Many believe that love makes the world go around, but not many travel the far reaches of the world to find each other.
A Delaware native, Amy Kahn loved to travel and experience different cultures. So when she graduated from the University of Massachusetts at Amherst and returned home, she was a little restless. She traveled to Turkey because of an interest in Muslim cultures. When she returned, her father died suddenly, so it was hard to tell her mother that she wanted to go back to Turkey.
"Anyone who knows my mom knows she is very attached to her kids, and she was reluctant although utterly supportive once I decided to go," she says.
So, with a one-way ticket in hand, Amy was once again en route to Turkey in March 1997.
"I was so nave," she says. "I didn't think about what could happen to me. All I had was a 'Lonely Planet' book, and when I arrived in a sundress and sandals, it was winter there."
She wanted to travel as far east as possible, all the way to the border of Iran but was forced to turn back because the roads were closed by snow. Instead, she went to Fethiye on Turkey's southwest coast on the Mediterranean.
Although it was still cold when Amy arrived on April 11, she decided to take scuba lessons at the European Diving Center. The center was only barely open for the season; in early April, the water and air temperatures were still frigid. The owners called one of its dive instructors to come back to work from his home in London in order to accommodate this inconvenient student.
That instructor turned out to be Lee Sawyer, a retired London firefighter who had decided to turn his hobby into a second career.
"I dreaded the temperatures that early," he recalls. "I think the owners asked me back to work rather than get into the water themselves."
And so the Sawyers' love story began.
Amy felt attracted to Lee immediately.
"He's so charismatic and funny," says Amy. "And he was a great teacher, kind and patient, and he happens to be gorgeous."
She wrote in her travel journal daily what he said, what he wore, what a wonderful instructor he was.
"Second day of class," Amy wrote April 14. "Lee, the instructor, is seriously growing on me."
Later she wrote, "I am more and more attracted to Lee with every day that goes by. His boyish qualities and good-natured personality are a magnet. Sometimes (rarely) he looks at me in a way that would suggest mutual interest. But I can never be too sure. He doesn't give me much to go on."
Lee never let on throughout the dive instruction that their feelings were mutual.
"I was thinking about Amy as well," says Lee. "There are sometimes strong feelings between an instructor and student, but when I met Amy I was already 40. I wanted to be professional, but she was lovely."
Amy stayed and completed her rescue dive training. The waters were rough the day of her certification test, and she confided to Lee that she was afraid to go in. He calmed her by holding her hand during the initial dive, but once they were under water, they didn't let go.
After her training was over, instructors and classmates all went out for a night on the town. During the course of the evening, Lee finally made his own feelings clear; he leaned over and told Amy, "You are the most beautiful girl in the world, Amy Kahn," leaving Amy dumbfounded.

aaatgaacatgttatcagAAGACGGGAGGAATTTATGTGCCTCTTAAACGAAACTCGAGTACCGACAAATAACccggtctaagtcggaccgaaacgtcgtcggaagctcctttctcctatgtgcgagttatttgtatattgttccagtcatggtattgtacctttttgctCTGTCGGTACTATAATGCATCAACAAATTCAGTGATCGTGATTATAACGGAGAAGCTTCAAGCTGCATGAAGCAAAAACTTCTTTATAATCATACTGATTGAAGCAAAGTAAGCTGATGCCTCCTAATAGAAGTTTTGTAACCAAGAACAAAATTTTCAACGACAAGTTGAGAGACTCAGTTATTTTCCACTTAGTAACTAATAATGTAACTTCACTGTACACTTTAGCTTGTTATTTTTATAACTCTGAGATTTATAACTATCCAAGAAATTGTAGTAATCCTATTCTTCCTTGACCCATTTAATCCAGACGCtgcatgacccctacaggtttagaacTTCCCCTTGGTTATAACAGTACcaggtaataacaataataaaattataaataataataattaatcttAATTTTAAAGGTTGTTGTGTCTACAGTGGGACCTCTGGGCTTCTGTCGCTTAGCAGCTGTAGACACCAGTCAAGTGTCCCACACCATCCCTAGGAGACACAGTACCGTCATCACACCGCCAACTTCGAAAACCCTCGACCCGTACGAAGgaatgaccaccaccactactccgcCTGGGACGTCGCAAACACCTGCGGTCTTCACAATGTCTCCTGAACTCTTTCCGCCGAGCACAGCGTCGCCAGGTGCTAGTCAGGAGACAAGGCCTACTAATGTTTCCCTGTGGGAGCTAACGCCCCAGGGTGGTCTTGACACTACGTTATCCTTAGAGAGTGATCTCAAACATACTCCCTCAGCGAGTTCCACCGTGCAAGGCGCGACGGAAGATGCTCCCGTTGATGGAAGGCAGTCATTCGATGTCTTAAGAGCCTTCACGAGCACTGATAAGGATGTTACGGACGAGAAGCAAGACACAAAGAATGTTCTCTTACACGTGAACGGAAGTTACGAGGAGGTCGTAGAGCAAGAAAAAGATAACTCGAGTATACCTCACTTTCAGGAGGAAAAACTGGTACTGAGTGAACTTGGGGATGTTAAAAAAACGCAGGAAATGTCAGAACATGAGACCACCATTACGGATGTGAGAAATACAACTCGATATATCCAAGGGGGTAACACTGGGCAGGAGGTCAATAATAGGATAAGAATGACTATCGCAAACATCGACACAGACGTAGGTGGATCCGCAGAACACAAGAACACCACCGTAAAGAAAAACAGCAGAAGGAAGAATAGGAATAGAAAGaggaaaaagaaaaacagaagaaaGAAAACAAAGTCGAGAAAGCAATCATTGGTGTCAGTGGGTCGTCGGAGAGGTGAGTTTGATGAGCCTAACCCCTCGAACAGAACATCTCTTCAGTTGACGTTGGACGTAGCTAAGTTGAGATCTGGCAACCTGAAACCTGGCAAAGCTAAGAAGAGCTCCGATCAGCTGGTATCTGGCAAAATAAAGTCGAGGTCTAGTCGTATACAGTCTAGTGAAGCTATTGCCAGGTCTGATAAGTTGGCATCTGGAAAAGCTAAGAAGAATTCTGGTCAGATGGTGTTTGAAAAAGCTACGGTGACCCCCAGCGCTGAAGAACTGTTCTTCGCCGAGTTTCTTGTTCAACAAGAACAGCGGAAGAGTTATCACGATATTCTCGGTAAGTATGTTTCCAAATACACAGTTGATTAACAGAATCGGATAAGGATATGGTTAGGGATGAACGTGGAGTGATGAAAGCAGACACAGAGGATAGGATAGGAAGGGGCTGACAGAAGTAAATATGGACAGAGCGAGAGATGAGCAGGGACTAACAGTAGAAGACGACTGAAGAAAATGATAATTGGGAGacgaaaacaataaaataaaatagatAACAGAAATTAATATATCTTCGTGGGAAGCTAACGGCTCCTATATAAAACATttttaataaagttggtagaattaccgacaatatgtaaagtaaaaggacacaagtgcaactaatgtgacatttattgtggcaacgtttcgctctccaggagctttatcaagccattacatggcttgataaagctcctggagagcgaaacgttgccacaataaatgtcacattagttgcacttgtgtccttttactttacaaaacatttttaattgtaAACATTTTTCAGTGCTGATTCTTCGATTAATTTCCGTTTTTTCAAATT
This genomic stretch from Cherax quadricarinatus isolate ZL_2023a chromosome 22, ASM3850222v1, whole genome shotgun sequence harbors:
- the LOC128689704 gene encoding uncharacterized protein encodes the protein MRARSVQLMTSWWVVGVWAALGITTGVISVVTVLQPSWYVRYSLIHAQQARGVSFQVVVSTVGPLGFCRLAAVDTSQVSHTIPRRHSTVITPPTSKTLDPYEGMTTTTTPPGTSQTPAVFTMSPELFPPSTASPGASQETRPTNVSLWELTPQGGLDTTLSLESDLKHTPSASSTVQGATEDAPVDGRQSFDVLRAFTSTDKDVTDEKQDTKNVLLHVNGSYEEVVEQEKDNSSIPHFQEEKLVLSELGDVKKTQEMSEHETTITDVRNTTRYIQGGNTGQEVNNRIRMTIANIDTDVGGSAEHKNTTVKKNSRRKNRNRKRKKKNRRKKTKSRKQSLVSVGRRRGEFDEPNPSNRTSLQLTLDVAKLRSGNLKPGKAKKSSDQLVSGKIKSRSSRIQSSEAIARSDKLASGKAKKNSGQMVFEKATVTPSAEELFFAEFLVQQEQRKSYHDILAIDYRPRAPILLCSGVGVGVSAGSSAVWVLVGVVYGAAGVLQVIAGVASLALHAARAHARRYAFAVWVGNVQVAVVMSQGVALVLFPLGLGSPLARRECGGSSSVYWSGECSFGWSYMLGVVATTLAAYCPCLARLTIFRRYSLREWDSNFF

"After that night we spent so much time together," says Amy. She got a job at the dive center and "we spent every day on the boat, falling in love with one another as we worked."
In June they moved in together and worked together for the rest of the season.
"It was literally too good to be true," says Amy.
They drove back to England so Amy could meet Lee's large family. The drive back was a harrowing experience, but "the best two weeks of our lives," says Lee.
Lee's van was plagued with problems, and documents allowing the van to leave Turkey had expired.
"I wasn't even sure we could get back to England," he says. "But that time cemented our relationship; it was a stressful time, but a most important time for us."
They finally arrived in London and stayed six weeks. During that time, Amy had to make a day-long trip to Switzerland to break off her engagement to her Swedish fianc. After that, she never looked back. On Dec. 26, they arrived in Philadelphia so Lee could meet Amy's family.
"From the second he came in, my family loved him," says Amy.
Amy and Lee were married on June 26, 1998. Today they have three children -- Rebecca, Lily and Chad -- and have called Southern Pines home for nearly three years.
While the Sawyers live simply, everything they have is for their family. Amy says Lee has had so many interests in life, but once their children arrived, "he became utterly devoted to this family. He's given up every single aspect of his identity. We're his identity now."
Lee views it a little differently.
"I never had my feet rooted anywhere," he says. "My family is my home. Anywhere else is just geography to me."
While Amy describes herself as an impetuous romantic who wears her heart on her sleeve, Lee is naturally more reserved and grounded. Amy is American; Lee is English. Amy is Jewish, and Lee is Christian. There is a 13-year difference in their ages, and they come from different economic backgrounds. Whatever the challenges, the Sawyers meet them with solid communication and a genuine affection for each other.
"I love being the couple everyone knows is solidly happy," says Amy. "I just wish I had met my husband years sooner so we'd have more time together on earth."
We call it destiny. The Turkish call it kismet. What makes two people fall in love? It doesn't matter, as long as they do.
Mary Griffin is a local freelance writer.
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